How To Make Chili Sauce For Chili Dogs

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With apologies to Samuel Clemens, the difference between a hot dog and a chili dog is like the difference between a lightning-bug and the lightning. A hot dog is something you eat because you’re hungry. A chili dog is a meal. But, just like most canned foods, the chili you get in a can isn’t worth the time it takes to toss it in the microwave. (Oh, umm … don’t actually toss the can in the microwave. That’s not what I meant. That would be bad.)


This chili is not the same as what you’d put on nachos, or eat on its own. First the primary flavor is onion, not tomato or pepper. Second, and more important, is that the meat has to be broken up much finer than normal chili. It has to be chopped fine enough to spread almost like a condiment.

Ingredients

080503-142908_Lg1 pound ground beef
1 large onion (about one pound)
1/2 cup chili powder (or chile powder [1])
6 tablespoons tomato paste
salt and fresh ground black pepper, to taste

Directions

Brown the ground beef with a few teaspoons of salt over high heat, making sure to crumble it very small.

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That tool I’m using was a gift from my wife. When she gave it to me, I really wanted it to not work. I hate single-purpose kitchen tools, and the only thing this is good for is breaking up ground beef. But boy, does it work for that. My chili dogs were always lumpy before I started using this thing. (See that honey? You were right. Thanks for buying it for me.)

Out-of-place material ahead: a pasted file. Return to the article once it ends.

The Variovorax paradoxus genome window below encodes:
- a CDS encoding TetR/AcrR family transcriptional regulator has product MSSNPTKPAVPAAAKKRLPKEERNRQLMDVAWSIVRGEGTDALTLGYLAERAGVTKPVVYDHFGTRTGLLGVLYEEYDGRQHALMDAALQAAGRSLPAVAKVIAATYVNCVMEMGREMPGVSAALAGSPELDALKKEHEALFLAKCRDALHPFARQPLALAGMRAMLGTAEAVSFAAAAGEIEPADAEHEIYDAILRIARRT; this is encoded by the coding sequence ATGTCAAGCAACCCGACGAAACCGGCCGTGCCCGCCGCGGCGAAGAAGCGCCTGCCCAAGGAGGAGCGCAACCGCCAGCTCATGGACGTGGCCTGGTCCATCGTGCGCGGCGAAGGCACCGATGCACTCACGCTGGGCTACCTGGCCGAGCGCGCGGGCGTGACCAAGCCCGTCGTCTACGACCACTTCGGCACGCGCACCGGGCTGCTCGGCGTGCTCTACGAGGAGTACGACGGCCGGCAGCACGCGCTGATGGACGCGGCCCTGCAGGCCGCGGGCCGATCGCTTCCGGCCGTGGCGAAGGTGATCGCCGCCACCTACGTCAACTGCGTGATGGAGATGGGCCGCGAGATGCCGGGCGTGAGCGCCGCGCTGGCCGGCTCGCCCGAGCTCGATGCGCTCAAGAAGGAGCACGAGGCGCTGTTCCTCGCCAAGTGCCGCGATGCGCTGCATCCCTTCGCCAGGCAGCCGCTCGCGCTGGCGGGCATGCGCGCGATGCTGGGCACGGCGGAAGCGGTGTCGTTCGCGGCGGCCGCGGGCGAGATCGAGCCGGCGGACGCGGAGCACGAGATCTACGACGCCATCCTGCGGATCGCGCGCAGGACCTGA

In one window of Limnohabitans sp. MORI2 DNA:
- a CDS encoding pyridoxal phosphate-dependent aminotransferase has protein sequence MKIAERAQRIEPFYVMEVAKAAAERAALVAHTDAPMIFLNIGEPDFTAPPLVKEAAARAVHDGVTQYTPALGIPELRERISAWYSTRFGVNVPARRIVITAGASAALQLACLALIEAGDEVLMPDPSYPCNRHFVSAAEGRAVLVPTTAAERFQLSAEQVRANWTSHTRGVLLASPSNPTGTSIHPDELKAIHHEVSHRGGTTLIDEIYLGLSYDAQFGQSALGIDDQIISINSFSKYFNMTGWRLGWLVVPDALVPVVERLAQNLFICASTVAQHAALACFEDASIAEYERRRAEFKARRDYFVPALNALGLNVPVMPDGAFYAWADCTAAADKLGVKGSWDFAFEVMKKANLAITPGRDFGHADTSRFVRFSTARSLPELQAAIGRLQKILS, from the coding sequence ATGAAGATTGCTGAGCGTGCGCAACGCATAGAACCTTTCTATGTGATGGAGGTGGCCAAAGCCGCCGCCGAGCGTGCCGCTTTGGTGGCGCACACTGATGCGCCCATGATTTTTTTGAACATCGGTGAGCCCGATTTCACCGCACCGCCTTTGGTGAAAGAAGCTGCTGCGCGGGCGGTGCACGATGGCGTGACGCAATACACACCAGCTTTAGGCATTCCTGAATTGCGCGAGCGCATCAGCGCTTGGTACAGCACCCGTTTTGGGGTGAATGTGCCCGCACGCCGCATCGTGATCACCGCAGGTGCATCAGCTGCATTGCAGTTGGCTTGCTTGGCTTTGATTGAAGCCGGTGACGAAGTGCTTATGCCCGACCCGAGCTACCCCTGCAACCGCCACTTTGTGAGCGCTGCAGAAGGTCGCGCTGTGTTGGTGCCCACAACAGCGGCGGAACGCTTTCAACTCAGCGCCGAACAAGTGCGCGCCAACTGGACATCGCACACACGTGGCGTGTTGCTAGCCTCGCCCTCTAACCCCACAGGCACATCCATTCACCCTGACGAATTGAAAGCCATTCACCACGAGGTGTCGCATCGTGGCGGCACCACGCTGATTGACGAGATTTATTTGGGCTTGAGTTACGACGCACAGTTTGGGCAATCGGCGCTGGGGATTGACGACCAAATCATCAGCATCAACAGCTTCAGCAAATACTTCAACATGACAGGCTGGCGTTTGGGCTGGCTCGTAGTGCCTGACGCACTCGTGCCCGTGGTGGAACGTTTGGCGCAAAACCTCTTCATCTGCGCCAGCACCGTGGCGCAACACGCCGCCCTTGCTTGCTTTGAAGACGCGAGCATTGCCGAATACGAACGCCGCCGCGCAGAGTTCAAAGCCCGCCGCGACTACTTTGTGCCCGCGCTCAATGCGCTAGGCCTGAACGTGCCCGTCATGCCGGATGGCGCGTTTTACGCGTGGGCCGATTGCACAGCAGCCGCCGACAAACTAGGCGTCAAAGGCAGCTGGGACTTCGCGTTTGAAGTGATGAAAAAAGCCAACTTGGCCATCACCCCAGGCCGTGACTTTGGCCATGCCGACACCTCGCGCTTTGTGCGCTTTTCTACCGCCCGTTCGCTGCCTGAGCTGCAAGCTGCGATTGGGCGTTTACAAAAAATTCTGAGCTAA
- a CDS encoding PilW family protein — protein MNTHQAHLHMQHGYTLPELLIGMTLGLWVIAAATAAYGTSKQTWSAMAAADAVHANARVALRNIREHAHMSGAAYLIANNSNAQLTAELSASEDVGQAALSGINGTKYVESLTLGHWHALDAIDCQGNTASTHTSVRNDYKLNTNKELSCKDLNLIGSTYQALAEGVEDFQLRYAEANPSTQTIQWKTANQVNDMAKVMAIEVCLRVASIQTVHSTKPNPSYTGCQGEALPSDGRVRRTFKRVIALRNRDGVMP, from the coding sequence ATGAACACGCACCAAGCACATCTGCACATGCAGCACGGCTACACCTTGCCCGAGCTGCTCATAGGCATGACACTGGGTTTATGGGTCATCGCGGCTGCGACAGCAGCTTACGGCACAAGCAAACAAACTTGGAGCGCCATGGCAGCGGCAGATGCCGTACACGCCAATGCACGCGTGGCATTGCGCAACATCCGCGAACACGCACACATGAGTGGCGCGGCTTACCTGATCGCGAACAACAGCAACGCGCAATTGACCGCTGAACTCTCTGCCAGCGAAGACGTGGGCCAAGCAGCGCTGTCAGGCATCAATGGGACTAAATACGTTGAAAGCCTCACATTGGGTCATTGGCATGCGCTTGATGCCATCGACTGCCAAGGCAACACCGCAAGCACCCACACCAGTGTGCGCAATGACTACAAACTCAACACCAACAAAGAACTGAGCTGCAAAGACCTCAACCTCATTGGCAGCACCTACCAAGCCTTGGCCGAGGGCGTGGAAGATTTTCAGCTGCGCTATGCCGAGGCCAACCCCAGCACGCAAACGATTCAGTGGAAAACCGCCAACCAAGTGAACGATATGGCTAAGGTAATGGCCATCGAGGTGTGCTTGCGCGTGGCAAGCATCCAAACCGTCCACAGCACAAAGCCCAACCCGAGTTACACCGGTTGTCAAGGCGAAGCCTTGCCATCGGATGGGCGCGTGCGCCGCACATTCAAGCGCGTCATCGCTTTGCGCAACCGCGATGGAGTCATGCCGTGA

While the beef is browning, dice the onion. Add it to the beef …

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… mix it in, and cook until the onion is soft.

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Add the tomato paste.

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If you’re wondering about why it looks like that, I stored the leftovers from the onion ring dipping sauce by freezing it in an ice cube tray. One tablespoon per cube — yes, I measured — makes it super convenient.

And if you notice that’s not six tablespoons’ worth up in the ingredients picture (very observant of you), that’s because the last time I did this recipe it was with tomato sauce instead of paste. I wasn’t sure how much I was going to need.

Add the chili powder.

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Add enough water to dissolve the paste and stir well. Cook over medium heat, stirring occasionally, for about five minutes.

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And that’s it. Now make your hot dog and/or hot sausage.